Once started, you never outgrow your need for estrogen treatment


November 02, 1993|By Dr. Simeon Margolis | Dr. Simeon Margolis,Contributing Writer

Q: My doctor has kept me on estrogen hormone replacement ever since my periods stopped four years ago.

The estrogen was originally prescribed to control hot flashes, and I am pretty sure they will not return or will be tolerable if the estrogen is stopped.

But I am concerned abut osteoporosis because I am thin and my mother fractured her hip in her late 70s.

How long must estrogen be taken to protect me against osteoporosis?

A: A recent article in the New England Journal of Medicine cited somewhat disappointing results of a study carried out on 212 women from Framingham, Mass., who had taken estrogen after menopause.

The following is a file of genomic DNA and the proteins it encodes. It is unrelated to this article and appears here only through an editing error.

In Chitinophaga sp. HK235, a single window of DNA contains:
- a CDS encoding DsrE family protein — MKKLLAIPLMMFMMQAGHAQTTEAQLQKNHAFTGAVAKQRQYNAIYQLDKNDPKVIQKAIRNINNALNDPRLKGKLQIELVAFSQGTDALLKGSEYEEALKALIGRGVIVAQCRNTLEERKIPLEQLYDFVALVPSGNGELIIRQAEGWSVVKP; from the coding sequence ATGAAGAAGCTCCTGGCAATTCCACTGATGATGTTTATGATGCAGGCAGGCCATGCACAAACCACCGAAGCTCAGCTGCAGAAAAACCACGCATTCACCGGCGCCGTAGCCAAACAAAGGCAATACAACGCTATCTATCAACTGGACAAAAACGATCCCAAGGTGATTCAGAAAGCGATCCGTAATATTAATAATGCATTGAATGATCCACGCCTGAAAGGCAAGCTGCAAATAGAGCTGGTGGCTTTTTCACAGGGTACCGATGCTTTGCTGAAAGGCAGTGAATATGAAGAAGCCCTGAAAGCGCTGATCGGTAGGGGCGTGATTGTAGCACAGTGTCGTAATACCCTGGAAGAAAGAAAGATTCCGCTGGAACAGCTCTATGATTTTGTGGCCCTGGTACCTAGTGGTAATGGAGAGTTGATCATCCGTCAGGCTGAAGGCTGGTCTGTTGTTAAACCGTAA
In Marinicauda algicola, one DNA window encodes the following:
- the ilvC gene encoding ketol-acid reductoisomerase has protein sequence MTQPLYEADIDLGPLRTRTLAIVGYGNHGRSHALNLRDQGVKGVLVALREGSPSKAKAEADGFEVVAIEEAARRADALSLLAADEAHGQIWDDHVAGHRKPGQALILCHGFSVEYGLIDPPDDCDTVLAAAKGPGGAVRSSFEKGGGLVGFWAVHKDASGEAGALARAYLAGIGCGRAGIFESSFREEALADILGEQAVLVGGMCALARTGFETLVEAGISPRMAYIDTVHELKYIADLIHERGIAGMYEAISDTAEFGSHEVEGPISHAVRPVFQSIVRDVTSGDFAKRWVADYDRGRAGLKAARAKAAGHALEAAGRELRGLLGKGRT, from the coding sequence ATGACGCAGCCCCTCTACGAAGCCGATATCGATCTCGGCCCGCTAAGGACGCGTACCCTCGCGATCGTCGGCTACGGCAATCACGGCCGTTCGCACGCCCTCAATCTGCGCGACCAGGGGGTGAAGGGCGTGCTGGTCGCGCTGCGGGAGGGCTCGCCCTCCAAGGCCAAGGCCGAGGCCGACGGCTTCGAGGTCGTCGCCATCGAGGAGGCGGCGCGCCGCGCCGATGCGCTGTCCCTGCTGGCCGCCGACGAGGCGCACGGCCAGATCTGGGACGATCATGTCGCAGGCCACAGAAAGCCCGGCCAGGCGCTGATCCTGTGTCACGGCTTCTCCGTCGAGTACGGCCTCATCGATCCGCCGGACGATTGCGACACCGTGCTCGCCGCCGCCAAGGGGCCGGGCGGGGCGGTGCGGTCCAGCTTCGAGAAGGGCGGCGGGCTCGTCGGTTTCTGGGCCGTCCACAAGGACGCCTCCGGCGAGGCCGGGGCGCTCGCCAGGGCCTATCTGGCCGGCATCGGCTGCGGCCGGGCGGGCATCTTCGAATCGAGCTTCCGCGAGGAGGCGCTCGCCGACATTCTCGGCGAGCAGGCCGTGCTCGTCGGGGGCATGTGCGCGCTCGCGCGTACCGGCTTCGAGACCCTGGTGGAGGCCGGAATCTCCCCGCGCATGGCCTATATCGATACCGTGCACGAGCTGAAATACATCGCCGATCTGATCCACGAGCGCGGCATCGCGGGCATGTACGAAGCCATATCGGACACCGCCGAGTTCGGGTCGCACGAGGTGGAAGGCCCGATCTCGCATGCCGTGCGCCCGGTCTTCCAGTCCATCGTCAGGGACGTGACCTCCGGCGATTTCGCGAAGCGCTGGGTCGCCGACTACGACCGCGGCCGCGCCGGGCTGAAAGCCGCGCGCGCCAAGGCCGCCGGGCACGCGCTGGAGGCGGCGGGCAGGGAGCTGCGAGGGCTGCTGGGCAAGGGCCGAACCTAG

They found that estrogen replacement treatment had to be continued for at least seven years before the women's bone density (a measurement that correlates well with this risk of bone fracture) was higher than in those who had never taken estrogen.

In the women less than 75 years of age, bone density was 11 percent greater in those who had taken es

trogen for seven or more years than in those who never took estrogen.

However, the beneficial effect of estrogen on bone density does not persist for long after the estrogen is stopped.

Even in those using estrogen for more than seven years before stopping, bone densities after 75 -- when the number of fractures is highest -- were not significantly different from in those who never took any estrogen at all.

These results are consistent with other studies that have shown that estrogen must begin at the time of the menopause, and continue to avoid rapid bone loss.

The new findings suggest that you can never stop taking estrogen if you want to achieve maximal protection from osteoporosis and its associated fractures.

Such lifelong estrogen treatment may not appeal to you, but there is ample evidence that it may lessen your risk of coronary disease as well as osteoporosis.

Dr. Margolis is professor of medicine and biological chemistry at the Johns Hopkins School of Medicine.

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